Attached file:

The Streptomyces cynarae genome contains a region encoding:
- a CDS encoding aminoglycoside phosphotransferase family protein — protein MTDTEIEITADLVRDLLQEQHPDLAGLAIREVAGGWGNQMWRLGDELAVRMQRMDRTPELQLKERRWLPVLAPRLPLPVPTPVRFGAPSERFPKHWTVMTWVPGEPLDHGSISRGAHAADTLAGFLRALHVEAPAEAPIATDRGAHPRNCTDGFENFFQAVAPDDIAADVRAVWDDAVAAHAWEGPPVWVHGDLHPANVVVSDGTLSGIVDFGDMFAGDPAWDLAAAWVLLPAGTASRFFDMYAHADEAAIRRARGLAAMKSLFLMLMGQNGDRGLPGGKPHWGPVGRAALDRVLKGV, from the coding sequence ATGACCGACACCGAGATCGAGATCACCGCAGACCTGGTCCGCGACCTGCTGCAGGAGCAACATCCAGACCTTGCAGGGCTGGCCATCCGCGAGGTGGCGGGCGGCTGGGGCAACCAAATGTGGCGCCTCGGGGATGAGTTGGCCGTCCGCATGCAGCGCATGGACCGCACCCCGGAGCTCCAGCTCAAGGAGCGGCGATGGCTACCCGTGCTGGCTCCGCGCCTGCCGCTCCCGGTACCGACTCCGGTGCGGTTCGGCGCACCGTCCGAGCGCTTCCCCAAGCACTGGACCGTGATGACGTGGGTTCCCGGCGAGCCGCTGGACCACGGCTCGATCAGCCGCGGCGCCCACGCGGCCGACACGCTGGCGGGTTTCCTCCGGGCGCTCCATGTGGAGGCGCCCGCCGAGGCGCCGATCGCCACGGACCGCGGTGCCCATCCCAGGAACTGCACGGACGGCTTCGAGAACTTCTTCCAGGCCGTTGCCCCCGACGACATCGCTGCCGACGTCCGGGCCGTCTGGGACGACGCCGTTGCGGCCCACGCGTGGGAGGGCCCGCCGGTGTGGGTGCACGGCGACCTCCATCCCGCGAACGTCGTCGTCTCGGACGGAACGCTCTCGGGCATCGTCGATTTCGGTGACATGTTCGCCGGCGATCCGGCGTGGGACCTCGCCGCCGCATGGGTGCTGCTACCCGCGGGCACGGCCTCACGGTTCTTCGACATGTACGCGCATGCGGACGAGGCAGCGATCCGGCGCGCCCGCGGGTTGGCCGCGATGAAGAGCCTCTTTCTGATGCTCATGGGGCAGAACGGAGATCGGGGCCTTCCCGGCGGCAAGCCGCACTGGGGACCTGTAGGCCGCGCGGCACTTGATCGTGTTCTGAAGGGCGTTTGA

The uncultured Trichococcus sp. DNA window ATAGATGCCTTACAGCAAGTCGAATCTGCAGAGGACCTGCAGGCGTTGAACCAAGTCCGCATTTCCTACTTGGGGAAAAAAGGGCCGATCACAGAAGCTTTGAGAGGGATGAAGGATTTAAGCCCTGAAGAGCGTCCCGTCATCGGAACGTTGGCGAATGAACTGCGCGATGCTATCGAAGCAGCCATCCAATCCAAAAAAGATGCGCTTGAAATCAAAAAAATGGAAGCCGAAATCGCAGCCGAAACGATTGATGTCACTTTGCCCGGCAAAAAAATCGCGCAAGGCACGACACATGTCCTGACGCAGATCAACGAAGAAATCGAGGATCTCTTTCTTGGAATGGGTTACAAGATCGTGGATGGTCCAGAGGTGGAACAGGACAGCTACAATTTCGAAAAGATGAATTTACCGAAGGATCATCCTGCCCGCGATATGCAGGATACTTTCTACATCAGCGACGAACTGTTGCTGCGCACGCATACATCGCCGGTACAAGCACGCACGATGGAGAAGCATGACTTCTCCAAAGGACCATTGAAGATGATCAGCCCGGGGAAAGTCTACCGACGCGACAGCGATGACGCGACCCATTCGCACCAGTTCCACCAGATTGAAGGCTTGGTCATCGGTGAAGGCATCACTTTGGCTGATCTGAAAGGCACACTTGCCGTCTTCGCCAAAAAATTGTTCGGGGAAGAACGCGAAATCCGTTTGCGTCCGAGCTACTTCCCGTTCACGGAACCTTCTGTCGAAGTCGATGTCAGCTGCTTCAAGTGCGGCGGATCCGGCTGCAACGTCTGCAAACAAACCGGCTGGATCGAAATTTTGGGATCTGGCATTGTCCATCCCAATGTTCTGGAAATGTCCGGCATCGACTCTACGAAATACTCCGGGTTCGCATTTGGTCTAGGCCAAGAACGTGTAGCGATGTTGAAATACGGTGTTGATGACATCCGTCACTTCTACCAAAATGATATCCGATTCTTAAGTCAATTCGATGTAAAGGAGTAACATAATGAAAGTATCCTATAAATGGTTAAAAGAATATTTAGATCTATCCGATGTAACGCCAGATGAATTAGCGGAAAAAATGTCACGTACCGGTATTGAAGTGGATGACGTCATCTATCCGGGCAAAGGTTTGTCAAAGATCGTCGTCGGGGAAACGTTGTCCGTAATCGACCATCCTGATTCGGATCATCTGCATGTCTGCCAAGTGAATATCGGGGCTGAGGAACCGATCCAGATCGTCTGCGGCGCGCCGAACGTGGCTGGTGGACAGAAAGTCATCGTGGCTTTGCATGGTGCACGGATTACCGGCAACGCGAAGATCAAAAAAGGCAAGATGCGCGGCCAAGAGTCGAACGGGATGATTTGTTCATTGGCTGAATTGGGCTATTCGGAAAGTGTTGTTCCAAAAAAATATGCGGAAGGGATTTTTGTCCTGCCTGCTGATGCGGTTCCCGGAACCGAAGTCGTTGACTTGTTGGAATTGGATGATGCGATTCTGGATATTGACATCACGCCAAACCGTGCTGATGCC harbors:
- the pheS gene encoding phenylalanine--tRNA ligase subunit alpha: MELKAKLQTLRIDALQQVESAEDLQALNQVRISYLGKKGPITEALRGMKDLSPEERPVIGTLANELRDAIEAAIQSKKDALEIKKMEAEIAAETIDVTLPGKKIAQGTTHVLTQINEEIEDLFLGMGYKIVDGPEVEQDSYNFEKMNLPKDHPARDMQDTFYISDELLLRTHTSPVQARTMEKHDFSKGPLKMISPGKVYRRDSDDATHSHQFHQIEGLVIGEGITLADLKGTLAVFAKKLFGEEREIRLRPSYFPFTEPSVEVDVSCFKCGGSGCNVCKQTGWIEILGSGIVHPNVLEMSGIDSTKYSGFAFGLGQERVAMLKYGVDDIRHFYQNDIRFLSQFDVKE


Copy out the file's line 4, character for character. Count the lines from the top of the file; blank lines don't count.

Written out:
- the pheS gene encoding phenylalanine--tRNA ligase subunit alpha: MELKAKLQTLRIDALQQVESAEDLQALNQVRISYLGKKGPITEALRGMKDLSPEERPVIGTLANELRDAIEAAIQSKKDALEIKKMEAEIAAETIDVTLPGKKIAQGTTHVLTQINEEIEDLFLGMGYKIVDGPEVEQDSYNFEKMNLPKDHPARDMQDTFYISDELLLRTHTSPVQARTMEKHDFSKGPLKMISPGKVYRRDSDDATHSHQFHQIEGLVIGEGITLADLKGTLAVFAKKLFGEEREIRLRPSYFPFTEPSVEVDVSCFKCGGSGCNVCKQTGWIEILGSGIVHPNVLEMSGIDSTKYSGFAFGLGQERVAMLKYGVDDIRHFYQNDIRFLSQFDVKE